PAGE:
I’m always flattered when anyone (online or offline) asks me for investing advice, but at the same time I’m very cautious about giving it out. And it’s not just the usual *I’m not a financial professional* legal concerns, but the fact that it’s hard to give useful advice in a few paragraphs or a 5 minute chat. Over time, I’ve been refining my “amateur, informal financial advice over coffee” speech. My goal is to give specific ideas but to keep it simple. Let me know what you think.
1. Put your money in a Vanguard Target Retirement Fund. These mutual funds are an all-in-one basket of different low-cost index funds. You get some US stocks, some international stocks, and some bonds. The mix is automatically adjusted for you. No, they might not be perfect, but they are pretty darn good and very simple to hold. I have specifically have told my own mother to open an account at Vanguard. I withhold any theory talk about passive investing because this is when most people’s eyes seem to glaze over.
Just buy the fund with the date closest to when you want to start making withdrawals. All lifecycle or dated funds are not made the same. The ones in my 401k stink, and I don’t even like the Fidelity Freedom 20XX funds.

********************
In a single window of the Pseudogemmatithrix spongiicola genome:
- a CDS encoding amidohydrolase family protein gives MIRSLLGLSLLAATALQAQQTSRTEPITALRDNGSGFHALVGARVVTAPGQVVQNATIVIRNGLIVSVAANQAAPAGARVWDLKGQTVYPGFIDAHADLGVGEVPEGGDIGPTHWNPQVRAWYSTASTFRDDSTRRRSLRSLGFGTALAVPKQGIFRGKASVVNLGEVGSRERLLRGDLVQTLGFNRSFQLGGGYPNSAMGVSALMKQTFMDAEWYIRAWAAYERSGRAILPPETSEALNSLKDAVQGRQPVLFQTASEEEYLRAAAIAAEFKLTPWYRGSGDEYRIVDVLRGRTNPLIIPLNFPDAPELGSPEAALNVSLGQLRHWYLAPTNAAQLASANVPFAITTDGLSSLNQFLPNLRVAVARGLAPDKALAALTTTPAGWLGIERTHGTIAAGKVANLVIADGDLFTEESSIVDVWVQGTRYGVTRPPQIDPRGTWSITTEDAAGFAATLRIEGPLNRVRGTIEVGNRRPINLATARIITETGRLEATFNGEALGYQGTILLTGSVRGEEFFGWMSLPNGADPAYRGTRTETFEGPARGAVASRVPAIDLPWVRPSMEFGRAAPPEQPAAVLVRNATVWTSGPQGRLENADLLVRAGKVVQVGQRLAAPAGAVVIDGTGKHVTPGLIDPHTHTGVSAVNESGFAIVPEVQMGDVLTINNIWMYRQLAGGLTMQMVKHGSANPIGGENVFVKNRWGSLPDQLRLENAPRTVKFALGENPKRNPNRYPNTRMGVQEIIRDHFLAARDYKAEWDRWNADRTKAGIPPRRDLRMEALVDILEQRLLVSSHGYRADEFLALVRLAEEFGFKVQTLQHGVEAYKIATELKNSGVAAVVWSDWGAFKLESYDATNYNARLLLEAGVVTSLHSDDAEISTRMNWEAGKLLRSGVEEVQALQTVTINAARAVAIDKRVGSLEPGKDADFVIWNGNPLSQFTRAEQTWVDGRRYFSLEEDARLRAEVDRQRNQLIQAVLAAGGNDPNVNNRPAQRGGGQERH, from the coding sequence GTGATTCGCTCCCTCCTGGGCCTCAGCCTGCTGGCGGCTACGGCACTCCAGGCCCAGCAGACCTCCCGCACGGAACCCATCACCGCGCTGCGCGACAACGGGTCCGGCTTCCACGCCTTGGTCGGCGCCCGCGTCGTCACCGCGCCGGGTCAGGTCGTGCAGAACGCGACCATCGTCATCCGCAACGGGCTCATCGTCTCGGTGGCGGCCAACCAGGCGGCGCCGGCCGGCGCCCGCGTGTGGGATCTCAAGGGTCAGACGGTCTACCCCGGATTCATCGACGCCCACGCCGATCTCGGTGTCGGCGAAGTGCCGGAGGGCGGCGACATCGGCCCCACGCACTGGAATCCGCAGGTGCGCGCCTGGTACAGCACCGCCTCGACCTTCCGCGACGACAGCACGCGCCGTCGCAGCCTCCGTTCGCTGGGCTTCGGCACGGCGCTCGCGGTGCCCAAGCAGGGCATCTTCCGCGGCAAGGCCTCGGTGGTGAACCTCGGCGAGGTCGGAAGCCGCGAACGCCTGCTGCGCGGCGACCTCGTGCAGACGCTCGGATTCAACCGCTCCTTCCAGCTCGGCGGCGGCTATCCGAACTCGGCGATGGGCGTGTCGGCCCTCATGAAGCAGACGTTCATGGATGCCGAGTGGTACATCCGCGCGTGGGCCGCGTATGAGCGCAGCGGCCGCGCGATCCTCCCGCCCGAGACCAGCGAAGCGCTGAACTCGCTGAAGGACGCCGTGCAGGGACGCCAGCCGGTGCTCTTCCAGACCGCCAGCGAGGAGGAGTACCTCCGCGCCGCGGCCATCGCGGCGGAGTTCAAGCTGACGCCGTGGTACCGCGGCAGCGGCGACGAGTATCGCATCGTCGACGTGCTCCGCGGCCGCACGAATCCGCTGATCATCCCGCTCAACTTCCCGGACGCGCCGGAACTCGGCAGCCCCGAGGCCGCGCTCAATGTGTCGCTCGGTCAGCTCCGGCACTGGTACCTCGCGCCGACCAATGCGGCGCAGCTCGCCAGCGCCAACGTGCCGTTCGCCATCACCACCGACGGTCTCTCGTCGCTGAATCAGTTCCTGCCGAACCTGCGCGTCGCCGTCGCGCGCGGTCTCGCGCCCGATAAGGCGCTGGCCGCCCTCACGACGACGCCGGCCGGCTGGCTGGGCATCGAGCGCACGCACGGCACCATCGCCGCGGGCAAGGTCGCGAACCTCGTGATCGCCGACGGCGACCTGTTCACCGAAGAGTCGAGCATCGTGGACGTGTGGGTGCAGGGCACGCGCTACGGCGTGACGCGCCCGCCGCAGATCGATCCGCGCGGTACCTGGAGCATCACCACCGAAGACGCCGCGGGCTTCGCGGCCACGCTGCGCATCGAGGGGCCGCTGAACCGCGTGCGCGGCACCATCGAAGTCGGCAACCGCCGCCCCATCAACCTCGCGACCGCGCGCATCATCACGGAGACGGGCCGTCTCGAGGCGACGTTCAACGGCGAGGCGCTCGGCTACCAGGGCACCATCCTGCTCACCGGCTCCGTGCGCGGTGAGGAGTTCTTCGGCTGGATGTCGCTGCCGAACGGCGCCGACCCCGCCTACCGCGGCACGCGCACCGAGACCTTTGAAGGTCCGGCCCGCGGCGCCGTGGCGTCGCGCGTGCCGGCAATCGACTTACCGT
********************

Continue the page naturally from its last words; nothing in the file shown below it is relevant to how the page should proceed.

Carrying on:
The Vanguard funds do have a $3,000 minimum initial investment. Until you have $3,000, just stick your money in an savings account paying decent interest and with an automatic deposit system. I know it sounds nice to “start investing with $100″ (and here are some ways to do that), but honestly, if you don’t have $3,000, your focus should be more on saving money by spending less/earning rather than investing at this point. There is no need to rush.
2. Read a good investing book
Websites and blogs are great, but it is still very hard to replace a good book. They tend to be professionally edited, better organized, cover all the bases, and are easy to refer back to. I think the following books are great and are definitely worth the $10-$20 cost:
- Four Pillars of Investing – Most detail, for those with longer attention spans
- Bogleheads’ Guide to Investing – Somewhere in the middle
- Coffeehouse Investor – Least detail, short and easier to read
If you’re not convinced (perfectly understandable), first borrow it from the local library and then buy a copy if you like it. Read as much as you can!
3. Hey, no skipping ahead. Please do #2.
My friends ask me for advice. I say to read a book. Months later, most of them (not all) haven’t read any books but still want advice. Yes, I know, this involves effort. (Gasp!) Please, spend a weekend doing something that will dramatically increase your net worth in the future. If you don’t, then at least if you did #1, you’ll be ahead of most investors who pay too much money chasing hot stock tips or pay other people to chase hot stock tips for them.
4. Pay someone to do it for you
If it’s been years and you still haven’t read a darn book and don’t plan to, go to NAPFA.org and find yourself a fee-only financial advisor that you click with. Pay that person to keep you on track. If they are fee-only they are less apt to be biased on what investments they recommend. But remember, the person who will care most about your money is still you.
By Jonathan Ping | Investing | 6/23/08, 5:30am